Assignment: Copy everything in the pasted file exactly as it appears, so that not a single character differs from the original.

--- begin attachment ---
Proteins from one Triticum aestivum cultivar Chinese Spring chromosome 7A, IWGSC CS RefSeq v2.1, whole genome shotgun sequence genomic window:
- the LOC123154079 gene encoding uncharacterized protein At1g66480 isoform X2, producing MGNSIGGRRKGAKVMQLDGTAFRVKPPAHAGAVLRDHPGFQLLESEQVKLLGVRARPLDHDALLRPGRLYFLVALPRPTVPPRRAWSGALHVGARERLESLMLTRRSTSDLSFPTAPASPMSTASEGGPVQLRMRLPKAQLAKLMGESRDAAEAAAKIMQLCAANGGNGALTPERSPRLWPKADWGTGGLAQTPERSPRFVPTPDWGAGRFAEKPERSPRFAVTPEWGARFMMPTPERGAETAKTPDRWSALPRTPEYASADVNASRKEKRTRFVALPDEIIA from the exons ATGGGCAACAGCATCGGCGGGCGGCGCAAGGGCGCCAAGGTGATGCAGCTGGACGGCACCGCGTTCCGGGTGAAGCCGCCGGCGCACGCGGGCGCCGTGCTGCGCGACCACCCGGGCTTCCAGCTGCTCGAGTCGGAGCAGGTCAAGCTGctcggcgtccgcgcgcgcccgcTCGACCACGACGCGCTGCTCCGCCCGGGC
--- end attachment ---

Proteins from one Triticum aestivum cultivar Chinese Spring chromosome 7A, IWGSC CS RefSeq v2.1, whole genome shotgun sequence genomic window:
- the LOC123154079 gene encoding uncharacterized protein At1g66480 isoform X2, producing MGNSIGGRRKGAKVMQLDGTAFRVKPPAHAGAVLRDHPGFQLLESEQVKLLGVRARPLDHDALLRPGRLYFLVALPRPTVPPRRAWSGALHVGARERLESLMLTRRSTSDLSFPTAPASPMSTASEGGPVQLRMRLPKAQLAKLMGESRDAAEAAAKIMQLCAANGGNGALTPERSPRLWPKADWGTGGLAQTPERSPRFVPTPDWGAGRFAEKPERSPRFAVTPEWGARFMMPTPERGAETAKTPDRWSALPRTPEYASADVNASRKEKRTRFVALPDEIIA from the exons ATGGGCAACAGCATCGGCGGGCGGCGCAAGGGCGCCAAGGTGATGCAGCTGGACGGCACCGCGTTCCGGGTGAAGCCGCCGGCGCACGCGGGCGCCGTGCTGCGCGACCACCCGGGCTTCCAGCTGCTCGAGTCGGAGCAGGTCAAGCTGctcggcgtccgcgcgcgcccgcTCGACCACGACGCGCTGCTCCGCCCGGGC